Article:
Abstract & Commentary
Synopsis: In a retrospective series of non-small cell lung cancer patients with locally advanced disease who were treated at the University of Pennsylvania with neoadjuvant chemoradiation therapy and surgery, an association of pretreatment anemia with poor response to chemoradiation was discovered. The finding raises the question of whether efforts to treat anemia early in patients receiving cancer therapy will be associated with more favorable outcomes in addition to the improved quality of life which has already been established.
Source: Robnett TJ, et al. Cancer J. 2002;8:263-267.
Anemia is common in patients with cancer and there is mounting clinical evidence that its presence is a negative prognostic factor. For example, in patients with head and neck or uterine cervical cancer, the presence of anemia has been shown to correlate with negative treatment outcomes.1,2 In this recently reported series, the success of neoadjuvant chemo-irradiation for non-small cell lung cancer was examined in the context of pretreatment hemoglobin. This was a retrospective analysis from the University of Pennsylvania in which 41 consecutive patients with clinical stage IIIA (N2 documented by mediastinoscopy or other invasive procedure) NSLC were treated preoperatively with chemotherapy (either cisplatin or paclitaxel based regimens) and radiation (median dose, 48.6 Gy). Responses were graded on a 4-point scale: 1) progressive disease before surgery (or excluded from surgery for technical reasons; 2) stable disease with resection performed, but specimen containing > 50% viable tumor; 3) partial response with specimen containing < 50% tumor; and, 4) complete response or near-complete response: R0 resection with no residual carcinoma or pT1N0 with only microscopic residual foci. Pretreatment hemoglobin levels were correlated with pathological outcomes using ANOVA and the nonparametric test for trend across ordered groups.
The mean hemoglobin level found for each of the 4 response groups noted above was: 1) 11.8 g/dL; 2) 12.1 g/dL; 3) 12.5 g/dL; and 4) 13.2 g/dL. This association was statistically significant. Thus, it was apparent that response to chemoradiation of NSLC improves with increasing hemoglobin levels.
Comment by William B. Ershler, MD
The goal of this work was to assess the relationship between anemia and pathological tumor response in a neoadjuvant setting for locally advanced NSLC and the data clearly indicate a significant association. For a number of reasons this seems like a likely conclusion, but outside of the clinical trial setting, supportive data would be unlikely available. Indeed, this retrospective analysis proved fortuitous in this regard, inasmuch as pathological specimens were available posttreatment on a relatively homogenous group of patients with a common variable being hemoglobin concentration. That stated, it is important to emphasize that this was a retrospective analysis and the sample size was relatively small. There is, without a doubt, some element of selection bias because patients included were only those who were deemed as candidates for trimodality therapy, including a likely aggressive surgical intervention. Thus, an untold number of patients with similarly advanced NSLC who were not eligible for neoadjuvant chemoradiation followed by surgery could not be included. Nonetheless, this may well be the first series to show that anemia is associated with a poorer response documented pathologically to neoadjuvant therapy for NSLC.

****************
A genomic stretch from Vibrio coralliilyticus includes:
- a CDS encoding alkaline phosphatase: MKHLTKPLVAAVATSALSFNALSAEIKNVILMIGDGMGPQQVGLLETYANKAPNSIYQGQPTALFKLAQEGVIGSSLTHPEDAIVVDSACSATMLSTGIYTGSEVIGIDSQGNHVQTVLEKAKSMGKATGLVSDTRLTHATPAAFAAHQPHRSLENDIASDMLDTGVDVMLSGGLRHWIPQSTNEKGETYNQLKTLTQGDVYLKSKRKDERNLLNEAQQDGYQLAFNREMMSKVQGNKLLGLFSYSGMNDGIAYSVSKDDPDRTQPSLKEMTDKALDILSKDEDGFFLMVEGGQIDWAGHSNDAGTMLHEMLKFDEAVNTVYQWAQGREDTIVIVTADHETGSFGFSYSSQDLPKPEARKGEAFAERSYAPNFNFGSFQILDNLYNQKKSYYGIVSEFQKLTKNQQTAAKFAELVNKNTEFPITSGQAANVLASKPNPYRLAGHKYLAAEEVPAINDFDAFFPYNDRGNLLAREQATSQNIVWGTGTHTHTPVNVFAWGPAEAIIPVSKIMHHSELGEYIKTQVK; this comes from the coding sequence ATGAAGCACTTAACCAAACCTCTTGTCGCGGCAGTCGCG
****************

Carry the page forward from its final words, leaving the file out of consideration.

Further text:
Like many clinical studies, the results bring more questions. In this case was the pretreatment anemia, a coincidental finding indicative of some other comorbidity that might itself be associated with reduced response? In this highly selected series, this seems unlikely. However, and obviously of great importance, would correction of the anemia prior to or during the neoadjuvant therapy improve the response rate? Some answers to this may be gleaned from a current Radiation Therapy and Oncology Group (RTOG) trial (RTOG 99-03) which randomly assigns anemic patients to receive XRT with or without recombinant human erythropoietin. Outcome measures for this study include both local control and quality of life. It would seem likely in these days of aggressive attention to supportive issues, such as quality of life and availability of effective growth factors, that such data would also eventually be available for NSLC.
Dr. Ershler of INOVA Fairfax Hospital Cancer Center, Fairfax, VA; Director, Institute for Advanced Studies in Aging, Washington, D.C.
1. Dubray B, et al. Radiology. 1996;201:553-558.
2. Warde P, et al. Int J Radiat Oncol Biol Phys. 1998; 41:347-353.